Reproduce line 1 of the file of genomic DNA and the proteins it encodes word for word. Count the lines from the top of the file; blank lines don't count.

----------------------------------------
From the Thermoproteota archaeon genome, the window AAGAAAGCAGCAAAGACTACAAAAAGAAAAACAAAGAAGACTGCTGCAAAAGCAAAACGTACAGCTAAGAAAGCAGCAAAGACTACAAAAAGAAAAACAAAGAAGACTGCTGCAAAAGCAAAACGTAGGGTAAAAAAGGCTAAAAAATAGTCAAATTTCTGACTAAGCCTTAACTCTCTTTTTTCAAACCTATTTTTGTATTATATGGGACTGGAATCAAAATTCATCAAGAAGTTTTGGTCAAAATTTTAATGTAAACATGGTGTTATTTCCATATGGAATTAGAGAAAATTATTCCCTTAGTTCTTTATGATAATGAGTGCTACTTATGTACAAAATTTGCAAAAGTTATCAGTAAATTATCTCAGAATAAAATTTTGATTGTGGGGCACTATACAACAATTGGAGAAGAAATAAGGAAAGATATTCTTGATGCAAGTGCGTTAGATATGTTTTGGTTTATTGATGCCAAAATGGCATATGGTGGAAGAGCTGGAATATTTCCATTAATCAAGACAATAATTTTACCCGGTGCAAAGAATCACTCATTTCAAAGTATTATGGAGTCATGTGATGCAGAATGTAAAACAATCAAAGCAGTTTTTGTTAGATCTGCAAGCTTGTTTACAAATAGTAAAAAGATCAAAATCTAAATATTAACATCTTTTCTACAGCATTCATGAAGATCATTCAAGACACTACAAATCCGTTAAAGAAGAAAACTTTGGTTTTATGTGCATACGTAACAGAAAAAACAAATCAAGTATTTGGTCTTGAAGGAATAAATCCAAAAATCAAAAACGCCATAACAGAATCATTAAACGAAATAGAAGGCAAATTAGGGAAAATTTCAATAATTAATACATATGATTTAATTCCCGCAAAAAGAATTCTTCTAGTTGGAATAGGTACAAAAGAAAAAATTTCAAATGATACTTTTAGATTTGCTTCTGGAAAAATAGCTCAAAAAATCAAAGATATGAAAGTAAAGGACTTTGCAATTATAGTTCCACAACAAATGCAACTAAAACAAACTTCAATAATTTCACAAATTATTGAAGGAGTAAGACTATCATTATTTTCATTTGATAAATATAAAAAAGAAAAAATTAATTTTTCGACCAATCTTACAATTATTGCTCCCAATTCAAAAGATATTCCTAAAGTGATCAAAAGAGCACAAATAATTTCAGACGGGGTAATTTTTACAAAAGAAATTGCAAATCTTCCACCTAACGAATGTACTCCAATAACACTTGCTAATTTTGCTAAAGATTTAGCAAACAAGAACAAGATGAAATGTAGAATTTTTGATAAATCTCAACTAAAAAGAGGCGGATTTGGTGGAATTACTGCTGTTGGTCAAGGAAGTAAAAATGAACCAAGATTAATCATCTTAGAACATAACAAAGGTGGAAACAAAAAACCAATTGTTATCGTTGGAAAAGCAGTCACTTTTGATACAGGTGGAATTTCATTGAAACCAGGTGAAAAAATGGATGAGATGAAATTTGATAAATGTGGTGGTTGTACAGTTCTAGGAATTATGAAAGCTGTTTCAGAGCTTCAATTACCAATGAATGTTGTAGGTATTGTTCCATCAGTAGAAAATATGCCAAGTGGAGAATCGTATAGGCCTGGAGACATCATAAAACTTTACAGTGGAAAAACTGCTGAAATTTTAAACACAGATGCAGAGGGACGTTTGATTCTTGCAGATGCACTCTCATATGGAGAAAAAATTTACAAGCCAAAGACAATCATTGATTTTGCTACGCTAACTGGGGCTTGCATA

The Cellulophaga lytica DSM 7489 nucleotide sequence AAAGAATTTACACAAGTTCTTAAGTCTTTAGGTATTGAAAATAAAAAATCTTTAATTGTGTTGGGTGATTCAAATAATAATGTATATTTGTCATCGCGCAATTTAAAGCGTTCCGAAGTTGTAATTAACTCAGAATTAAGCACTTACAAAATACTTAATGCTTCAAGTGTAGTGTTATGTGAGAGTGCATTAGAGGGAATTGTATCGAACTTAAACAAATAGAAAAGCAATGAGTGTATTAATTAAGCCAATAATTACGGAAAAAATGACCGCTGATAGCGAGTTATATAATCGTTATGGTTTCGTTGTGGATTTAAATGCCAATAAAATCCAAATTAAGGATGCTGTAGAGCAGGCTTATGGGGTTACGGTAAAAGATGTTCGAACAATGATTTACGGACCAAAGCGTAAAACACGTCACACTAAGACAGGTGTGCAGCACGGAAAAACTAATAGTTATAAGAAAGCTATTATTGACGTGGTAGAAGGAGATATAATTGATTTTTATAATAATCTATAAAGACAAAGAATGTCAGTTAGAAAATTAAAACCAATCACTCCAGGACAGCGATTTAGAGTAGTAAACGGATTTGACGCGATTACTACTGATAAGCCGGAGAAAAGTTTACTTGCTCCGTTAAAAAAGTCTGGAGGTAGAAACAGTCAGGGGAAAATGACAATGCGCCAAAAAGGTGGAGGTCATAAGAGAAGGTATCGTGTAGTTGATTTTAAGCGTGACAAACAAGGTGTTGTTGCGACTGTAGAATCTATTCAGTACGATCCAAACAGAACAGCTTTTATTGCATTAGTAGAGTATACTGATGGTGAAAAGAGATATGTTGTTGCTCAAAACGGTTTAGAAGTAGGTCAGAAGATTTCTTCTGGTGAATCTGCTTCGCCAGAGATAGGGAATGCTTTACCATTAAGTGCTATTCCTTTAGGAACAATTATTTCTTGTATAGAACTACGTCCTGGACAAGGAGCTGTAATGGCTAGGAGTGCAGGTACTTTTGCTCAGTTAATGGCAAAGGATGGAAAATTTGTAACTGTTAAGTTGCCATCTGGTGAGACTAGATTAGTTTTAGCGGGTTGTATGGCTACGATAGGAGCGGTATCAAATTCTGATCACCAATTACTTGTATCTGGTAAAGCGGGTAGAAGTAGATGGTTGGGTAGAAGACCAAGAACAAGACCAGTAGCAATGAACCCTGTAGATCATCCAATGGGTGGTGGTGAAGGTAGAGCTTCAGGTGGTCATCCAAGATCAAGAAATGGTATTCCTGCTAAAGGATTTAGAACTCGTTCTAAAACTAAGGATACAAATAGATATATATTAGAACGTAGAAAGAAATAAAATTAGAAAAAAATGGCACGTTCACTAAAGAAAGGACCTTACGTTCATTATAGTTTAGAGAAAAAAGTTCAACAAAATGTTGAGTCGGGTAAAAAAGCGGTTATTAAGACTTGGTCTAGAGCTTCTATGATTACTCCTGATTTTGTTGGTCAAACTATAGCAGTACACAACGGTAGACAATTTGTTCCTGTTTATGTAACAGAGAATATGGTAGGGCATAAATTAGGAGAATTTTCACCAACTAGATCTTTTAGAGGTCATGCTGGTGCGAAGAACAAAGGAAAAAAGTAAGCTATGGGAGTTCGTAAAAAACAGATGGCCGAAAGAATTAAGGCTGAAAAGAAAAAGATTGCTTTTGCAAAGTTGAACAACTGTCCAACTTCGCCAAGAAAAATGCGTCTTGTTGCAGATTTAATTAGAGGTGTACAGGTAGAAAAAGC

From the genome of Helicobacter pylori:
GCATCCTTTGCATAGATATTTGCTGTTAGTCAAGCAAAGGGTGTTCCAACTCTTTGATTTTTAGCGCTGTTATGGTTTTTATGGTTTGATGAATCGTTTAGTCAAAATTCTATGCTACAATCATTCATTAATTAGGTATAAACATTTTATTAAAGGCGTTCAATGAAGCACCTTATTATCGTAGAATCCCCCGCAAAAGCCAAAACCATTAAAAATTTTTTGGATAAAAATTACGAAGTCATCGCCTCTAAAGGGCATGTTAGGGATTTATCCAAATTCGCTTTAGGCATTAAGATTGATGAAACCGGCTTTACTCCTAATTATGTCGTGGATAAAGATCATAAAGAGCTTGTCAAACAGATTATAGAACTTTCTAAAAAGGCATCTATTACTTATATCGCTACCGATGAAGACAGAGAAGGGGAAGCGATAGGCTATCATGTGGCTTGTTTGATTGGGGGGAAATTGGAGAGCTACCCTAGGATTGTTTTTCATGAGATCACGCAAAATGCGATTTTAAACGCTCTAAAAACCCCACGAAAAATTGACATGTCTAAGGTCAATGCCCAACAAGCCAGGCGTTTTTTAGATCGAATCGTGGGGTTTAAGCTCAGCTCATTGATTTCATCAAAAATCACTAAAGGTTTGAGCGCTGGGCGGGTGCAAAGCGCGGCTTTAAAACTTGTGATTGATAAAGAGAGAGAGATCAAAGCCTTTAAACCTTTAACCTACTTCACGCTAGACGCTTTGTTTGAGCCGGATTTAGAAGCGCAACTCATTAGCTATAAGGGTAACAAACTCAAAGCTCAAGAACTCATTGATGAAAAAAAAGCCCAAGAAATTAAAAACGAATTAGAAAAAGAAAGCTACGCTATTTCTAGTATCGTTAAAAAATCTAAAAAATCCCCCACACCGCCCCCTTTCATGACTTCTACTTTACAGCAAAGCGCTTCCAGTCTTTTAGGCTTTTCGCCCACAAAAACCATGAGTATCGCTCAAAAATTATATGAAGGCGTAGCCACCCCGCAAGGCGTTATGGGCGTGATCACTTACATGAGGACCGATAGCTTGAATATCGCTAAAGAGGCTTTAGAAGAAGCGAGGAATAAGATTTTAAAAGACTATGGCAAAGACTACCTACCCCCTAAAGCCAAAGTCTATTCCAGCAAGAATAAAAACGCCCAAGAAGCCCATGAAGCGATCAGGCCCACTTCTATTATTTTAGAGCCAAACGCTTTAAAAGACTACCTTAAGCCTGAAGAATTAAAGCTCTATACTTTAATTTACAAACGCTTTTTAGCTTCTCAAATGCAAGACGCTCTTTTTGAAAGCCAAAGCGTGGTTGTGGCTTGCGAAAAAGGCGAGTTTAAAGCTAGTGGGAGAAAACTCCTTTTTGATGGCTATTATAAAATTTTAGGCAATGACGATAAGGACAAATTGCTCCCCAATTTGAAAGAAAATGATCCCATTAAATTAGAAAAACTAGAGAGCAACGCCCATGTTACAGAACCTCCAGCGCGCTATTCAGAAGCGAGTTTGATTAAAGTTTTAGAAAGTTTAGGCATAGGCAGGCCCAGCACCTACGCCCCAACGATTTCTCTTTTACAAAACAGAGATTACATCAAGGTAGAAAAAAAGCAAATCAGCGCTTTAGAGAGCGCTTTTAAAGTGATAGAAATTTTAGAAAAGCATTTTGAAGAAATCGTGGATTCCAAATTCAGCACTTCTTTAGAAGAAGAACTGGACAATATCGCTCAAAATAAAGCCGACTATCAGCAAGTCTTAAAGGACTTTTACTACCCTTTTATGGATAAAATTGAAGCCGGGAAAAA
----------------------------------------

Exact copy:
From the Thermoproteota archaeon genome, the window AAGAAAGCAGCAAAGACTACAAAAAGAAAAACAAAGAAGACTGCTGCAAAAGCAAAACGTACAGCTAAGAAAGCAGCAAAGACTACAAAAAGAAAAACAAAGAAGACTGCTGCAAAAGCAAAACGTAGGGTAAAAAAGGCTAAAAAATAGTCAAATTTCTGACTAAGCCTTAACTCTCTTTTTTCAAACCTATTTTTGTATTATATGGGACTGGAATCAAAATTCATCAAGAAGTTTTGGTCAAAATTTTAATGTAAACATGGTGTTATTTCCATATGGAATTAGAGAAAATTATTCCCTTAGTTCTTTATGATAATGAGTGCTACTTATGTACAAAATTTGCAAAAGTTATCAGTAAATTATCTCAGAATAAAATTTTGATTGTGGGGCACTATACAACAATTGGAGAAGAAATAAGGAAAGATATTCTTGATGCAAGTGCGTTAGATATGTTTTGGTTTATTGATGCCAAAATGGCATATGGTGGAAGAGCTGGAATATTTCCATTAATCAAGACAATAATTTTACCCGGTGCAAAGAATCACTCATTTCAAAGTATTATGGAGTCATGTGATGCAGAATGTAAAACAATCAAAGCAGTTTTTGTTAGATCTGCAAGCTTGTTTACAAATAGTAAAAAGATCAAAATCTAAATATTAACATCTTTTCTACAGCATTCATGAAGATCATTCAAGACACTACAAATCCGTTAAAGAAGAAAACTTTGGTTTTATGTGCATACGTAACAGAAAAAACAAATCAAGTATTTGGTCTTGAAGGAATAAATCCAAAAATCAAAAACGCCATAACAGAATCATTAAACGAAATAGAAGGCAAATTAGGGAAAATTTCAATAATTAATACATATGATTTAATTCCCGCAAAAAGAATTCTTCTAGTTGGAATAGGTACAAAAGAAAAAATTTCAAATGATACTTTTAGATTTGCTTCTGGAAAAATAGCTCAAAAAATCAAAGATATGAAAGTAAAGGACTTTGCAATTATAGTTCCACAACAAATGCAACTAAAACAAACTTCAATAATTTCACAAATTATTGAAGGAGTAAGACTATCATTATTTTCATTTGATAAATATAAAAAAGAAAAAATTAATTTTTCGACCAATCTTACAATTATTGCTCCCAATTCAAAAGATATTCCTAAAGTGATCAAAAGAGCACAAATAATTTCAGACGGGGTAATTTTTACAAAAGAAATTGCAAATCTTCCACCTAACGAATGTACTCCAATAACACTTGCTAATTTTGCTAAAGATTTAGCAAACAAGAACAAGATGAAATGTAGAATTTTTGATAAATCTCAACTAAAAAGAGGCGGATTTGGTGGAATTACTGCTGTTGGTCAAGGAAGTAAAAATGAACCAAGATTAATCATCTTAGAACATAACAAAGGTGGAAACAAAAAACCAATTGTTATCGTTGGAAAAGCAGTCACTTTTGATACAGGTGGAATTTCATTGAAACCAGGTGAAAAAATGGATGAGATGAAATTTGATAAATGTGGTGGTTGTACAGTTCTAGGAATTATGAAAGCTGTTTCAGAGCTTCAATTACCAATGAATGTTGTAGGTATTGTTCCATCAGTAGAAAATATGCCAAGTGGAGAATCGTATAGGCCTGGAGACATCATAAAACTTTACAGTGGAAAAACTGCTGAAATTTTAAACACAGATGCAGAGGGACGTTTGATTCTTGCAGATGCACTCTCATATGGAGAAAAAATTTACAAGCCAAAGACAATCATTGATTTTGCTACGCTAACTGGGGCTTGCATA